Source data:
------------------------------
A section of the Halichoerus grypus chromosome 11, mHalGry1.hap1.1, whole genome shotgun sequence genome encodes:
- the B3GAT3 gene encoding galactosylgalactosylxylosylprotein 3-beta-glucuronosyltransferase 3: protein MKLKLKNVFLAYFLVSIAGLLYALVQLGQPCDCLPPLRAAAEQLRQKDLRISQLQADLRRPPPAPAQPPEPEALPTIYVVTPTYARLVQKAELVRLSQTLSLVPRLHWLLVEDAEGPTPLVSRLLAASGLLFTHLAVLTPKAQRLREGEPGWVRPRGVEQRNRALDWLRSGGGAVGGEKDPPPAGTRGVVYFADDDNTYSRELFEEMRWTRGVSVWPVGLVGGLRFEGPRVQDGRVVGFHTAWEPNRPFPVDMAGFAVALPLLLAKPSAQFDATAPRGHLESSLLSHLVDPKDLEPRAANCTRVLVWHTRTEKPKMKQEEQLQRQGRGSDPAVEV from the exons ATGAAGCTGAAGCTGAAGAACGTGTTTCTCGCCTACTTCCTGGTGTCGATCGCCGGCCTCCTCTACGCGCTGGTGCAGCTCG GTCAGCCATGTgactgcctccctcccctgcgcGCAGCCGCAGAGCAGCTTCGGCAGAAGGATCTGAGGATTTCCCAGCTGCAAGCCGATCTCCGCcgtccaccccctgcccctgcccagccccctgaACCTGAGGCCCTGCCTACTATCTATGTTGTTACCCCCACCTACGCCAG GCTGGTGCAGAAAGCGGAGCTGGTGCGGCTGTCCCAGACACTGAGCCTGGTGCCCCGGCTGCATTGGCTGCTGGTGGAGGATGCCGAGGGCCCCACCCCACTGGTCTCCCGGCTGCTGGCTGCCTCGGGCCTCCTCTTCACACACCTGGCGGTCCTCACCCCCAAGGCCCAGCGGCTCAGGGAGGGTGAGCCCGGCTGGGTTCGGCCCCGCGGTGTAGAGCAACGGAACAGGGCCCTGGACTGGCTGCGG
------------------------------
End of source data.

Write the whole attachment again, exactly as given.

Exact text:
A section of the Halichoerus grypus chromosome 11, mHalGry1.hap1.1, whole genome shotgun sequence genome encodes:
- the B3GAT3 gene encoding galactosylgalactosylxylosylprotein 3-beta-glucuronosyltransferase 3: protein MKLKLKNVFLAYFLVSIAGLLYALVQLGQPCDCLPPLRAAAEQLRQKDLRISQLQADLRRPPPAPAQPPEPEALPTIYVVTPTYARLVQKAELVRLSQTLSLVPRLHWLLVEDAEGPTPLVSRLLAASGLLFTHLAVLTPKAQRLREGEPGWVRPRGVEQRNRALDWLRSGGGAVGGEKDPPPAGTRGVVYFADDDNTYSRELFEEMRWTRGVSVWPVGLVGGLRFEGPRVQDGRVVGFHTAWEPNRPFPVDMAGFAVALPLLLAKPSAQFDATAPRGHLESSLLSHLVDPKDLEPRAANCTRVLVWHTRTEKPKMKQEEQLQRQGRGSDPAVEV from the exons ATGAAGCTGAAGCTGAAGAACGTGTTTCTCGCCTACTTCCTGGTGTCGATCGCCGGCCTCCTCTACGCGCTGGTGCAGCTCG GTCAGCCATGTgactgcctccctcccctgcgcGCAGCCGCAGAGCAGCTTCGGCAGAAGGATCTGAGGATTTCCCAGCTGCAAGCCGATCTCCGCcgtccaccccctgcccctgcccagccccctgaACCTGAGGCCCTGCCTACTATCTATGTTGTTACCCCCACCTACGCCAG GCTGGTGCAGAAAGCGGAGCTGGTGCGGCTGTCCCAGACACTGAGCCTGGTGCCCCGGCTGCATTGGCTGCTGGTGGAGGATGCCGAGGGCCCCACCCCACTGGTCTCCCGGCTGCTGGCTGCCTCGGGCCTCCTCTTCACACACCTGGCGGTCCTCACCCCCAAGGCCCAGCGGCTCAGGGAGGGTGAGCCCGGCTGGGTTCGGCCCCGCGGTGTAGAGCAACGGAACAGGGCCCTGGACTGGCTGCGG